I am currently building an application that uses the Spotify API to work with a user's playlists. My frontend is a Flutter app, which is connected to the backend, that is built with Node.js. Currently my backend handles the logic of implementing the [Authorization Code flow1 by using the spotify-web-api-node package. I implemented the auth flow in my app as follows:

After setting up the SpotifyWebApi object (provided by the package) on the backend, my frontend makes a request to retrieve an authorization URL which is used to allow the user to login through Spotify in a WebView. After granting the app permission to access the user's data, Spotify redirects the WebView to a callback on the backend, which generates the access token and finally redirects the frontend to an URL with the token embedded as an query parameter (e.g.: res.redirect('../auth/callback?token=${token}')). Once the WebView in the frontend reaches the URL with the token, it is stored on the frontend for future requests and the WebView is closed. Thus the user has logged in successfully and the frontend can now make requests to the backend to access the playlist data, by adding the stored token in an authorization header.

Now I have a few questions regarding my implementation:

  1. Is it safe / a good practice to pass the access token to the frontend through a query parameter during a redirect after authorizing / logging in?
  2. Does it make sense to handle all auth logic on the backend or should some of it be handled by the frontend? I am asking this since i have seen a few examples provided by Flutter auth packages (e.g. flutter_appauth), which seem to indicate that the authorization process could also be handled in the frontend. However I would then need to store some of the secrets from the backend (like client_id and client_secret to authenticate the application with Spotify) in the frontend, which seems odd to me.
  3. Is there maybe another way to structure this auth flow in a secure way, which is different from the way I currently implemented it or from the way I mention in the second question?
  • It is the responsibility of an Auth provider to generate the access_token - is there any reason to generate a second token in your backend? If you want to handle Auth Code flow from a browser-based UI app then consider using PKCE to avoid the need for a client_secret. (and indeed avoid any involvement in your backend anywhere in the process aside from calls into the provider's own API, since I assume the purpose of the token is to get the client's authorisation). Feb 20, 2022 at 12:00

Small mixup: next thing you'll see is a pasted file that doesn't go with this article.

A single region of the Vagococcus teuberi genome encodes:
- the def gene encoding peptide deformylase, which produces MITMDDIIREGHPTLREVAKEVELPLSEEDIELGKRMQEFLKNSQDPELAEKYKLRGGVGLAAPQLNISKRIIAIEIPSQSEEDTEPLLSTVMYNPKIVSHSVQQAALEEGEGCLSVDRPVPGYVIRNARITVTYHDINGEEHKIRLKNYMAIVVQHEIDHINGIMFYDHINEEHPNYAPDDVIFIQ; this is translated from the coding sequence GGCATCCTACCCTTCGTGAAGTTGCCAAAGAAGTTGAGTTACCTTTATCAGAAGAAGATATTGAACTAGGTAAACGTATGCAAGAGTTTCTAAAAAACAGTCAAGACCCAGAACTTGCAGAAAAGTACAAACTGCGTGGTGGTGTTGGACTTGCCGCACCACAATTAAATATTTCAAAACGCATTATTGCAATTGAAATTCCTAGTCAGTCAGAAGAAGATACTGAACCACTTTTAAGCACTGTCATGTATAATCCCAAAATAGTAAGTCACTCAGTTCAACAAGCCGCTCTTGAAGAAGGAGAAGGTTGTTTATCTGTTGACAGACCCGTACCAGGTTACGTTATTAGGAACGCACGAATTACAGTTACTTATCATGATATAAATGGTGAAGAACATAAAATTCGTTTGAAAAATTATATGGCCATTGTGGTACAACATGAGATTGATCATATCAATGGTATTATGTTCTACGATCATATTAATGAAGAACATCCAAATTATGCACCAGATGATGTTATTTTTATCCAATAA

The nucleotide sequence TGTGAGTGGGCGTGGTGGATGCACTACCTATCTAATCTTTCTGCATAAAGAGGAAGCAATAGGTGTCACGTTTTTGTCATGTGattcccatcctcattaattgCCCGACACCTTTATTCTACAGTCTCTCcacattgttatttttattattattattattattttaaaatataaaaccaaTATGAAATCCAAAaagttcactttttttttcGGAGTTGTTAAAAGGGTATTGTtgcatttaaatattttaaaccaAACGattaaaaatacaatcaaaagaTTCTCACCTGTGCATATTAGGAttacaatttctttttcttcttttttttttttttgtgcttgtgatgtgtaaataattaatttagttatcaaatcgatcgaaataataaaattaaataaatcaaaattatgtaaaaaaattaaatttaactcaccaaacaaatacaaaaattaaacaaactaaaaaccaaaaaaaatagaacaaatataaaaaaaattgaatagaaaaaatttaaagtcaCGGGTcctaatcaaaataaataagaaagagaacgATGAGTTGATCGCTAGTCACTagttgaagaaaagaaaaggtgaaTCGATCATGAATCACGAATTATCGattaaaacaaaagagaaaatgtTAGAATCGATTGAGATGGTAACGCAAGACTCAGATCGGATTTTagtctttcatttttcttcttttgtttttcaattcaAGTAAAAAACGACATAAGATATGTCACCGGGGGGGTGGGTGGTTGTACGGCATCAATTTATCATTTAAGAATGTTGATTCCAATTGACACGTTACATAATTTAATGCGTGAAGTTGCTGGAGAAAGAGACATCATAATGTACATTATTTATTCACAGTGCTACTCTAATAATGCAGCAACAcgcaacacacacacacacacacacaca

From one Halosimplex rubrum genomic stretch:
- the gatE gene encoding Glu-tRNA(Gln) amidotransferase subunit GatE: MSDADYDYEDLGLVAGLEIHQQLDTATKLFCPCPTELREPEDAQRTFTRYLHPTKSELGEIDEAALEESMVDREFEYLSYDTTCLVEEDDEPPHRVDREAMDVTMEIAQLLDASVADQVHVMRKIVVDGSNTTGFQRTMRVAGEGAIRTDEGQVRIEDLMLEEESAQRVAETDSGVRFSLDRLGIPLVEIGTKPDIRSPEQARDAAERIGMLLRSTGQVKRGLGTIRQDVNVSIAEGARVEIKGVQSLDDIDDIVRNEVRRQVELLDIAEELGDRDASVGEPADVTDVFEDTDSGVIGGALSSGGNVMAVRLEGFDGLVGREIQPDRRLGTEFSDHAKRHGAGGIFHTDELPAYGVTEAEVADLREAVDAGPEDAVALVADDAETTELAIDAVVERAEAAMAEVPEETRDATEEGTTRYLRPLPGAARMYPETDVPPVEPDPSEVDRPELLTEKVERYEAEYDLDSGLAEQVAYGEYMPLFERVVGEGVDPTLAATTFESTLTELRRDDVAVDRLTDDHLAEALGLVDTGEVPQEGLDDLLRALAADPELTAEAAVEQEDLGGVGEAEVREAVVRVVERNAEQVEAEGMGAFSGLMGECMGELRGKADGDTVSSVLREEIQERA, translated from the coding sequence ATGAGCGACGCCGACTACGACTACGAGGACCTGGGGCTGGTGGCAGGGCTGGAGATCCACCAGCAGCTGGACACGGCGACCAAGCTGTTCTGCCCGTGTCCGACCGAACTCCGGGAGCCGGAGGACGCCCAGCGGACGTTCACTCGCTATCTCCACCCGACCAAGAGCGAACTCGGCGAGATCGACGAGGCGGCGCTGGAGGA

• @BenCottrell Regarding your first question: I may have worded it badly, but I meant to say that the access_token is generated through use of the SpotifyWebApi object which happens in the backend. I just call the objects method which returns the access_token. I place the token in a JSON Web Token which is then embedded in the query parameter of the redirect as mentioned above. Would you say it is a good idea / best practice to avoid any involvement of the backend in the auth process and instead just let it handle the requests to the Spotify API?
    – mic-ray
    Feb 20, 2022 at 14:13
  • I'm afraid I don't really understand why that object is generating the token or why you have to create a JWT yourself -- the provider should be doing all of that, so the access_token (a JWT) should simply be returned in exchange for the Auth code. I'd recommend going back to the provider's documentation and looking into other OAuth2 docs. Feb 20, 2022 at 20:29
  • No there is nothing wrong with using the backend. Both of the Auth Code flows are good, but they exist for different scenarios - The Auth Code flow with PKCE is intended for use within a client UI app (i.e. a situation where you wouldn't want to use a client_secret) which as far as I can tell is the scenario you're really trying to work with and it seems like the backend is adding some extra complexity or confusion; however if you use the PKCE flow then there simply wouldn't be any need to involve the backend Feb 20, 2022 at 20:38
  • Thanks a lot for your feedback @BenCottrell! I will take a look at the documentation of the provider again and try to find out whether I need the additional JWT wrapper. Currently I am not using the PKCE flow, however my UI app doesn't use the client_secret anyways. Thus I think I'll stick to the backend flow for now.
    – mic-ray
    Feb 24, 2022 at 22:29


Your Answer

By clicking “Post Your Answer”, you agree to our terms of service and acknowledge you have read our privacy policy.

Browse other questions tagged or ask your own question.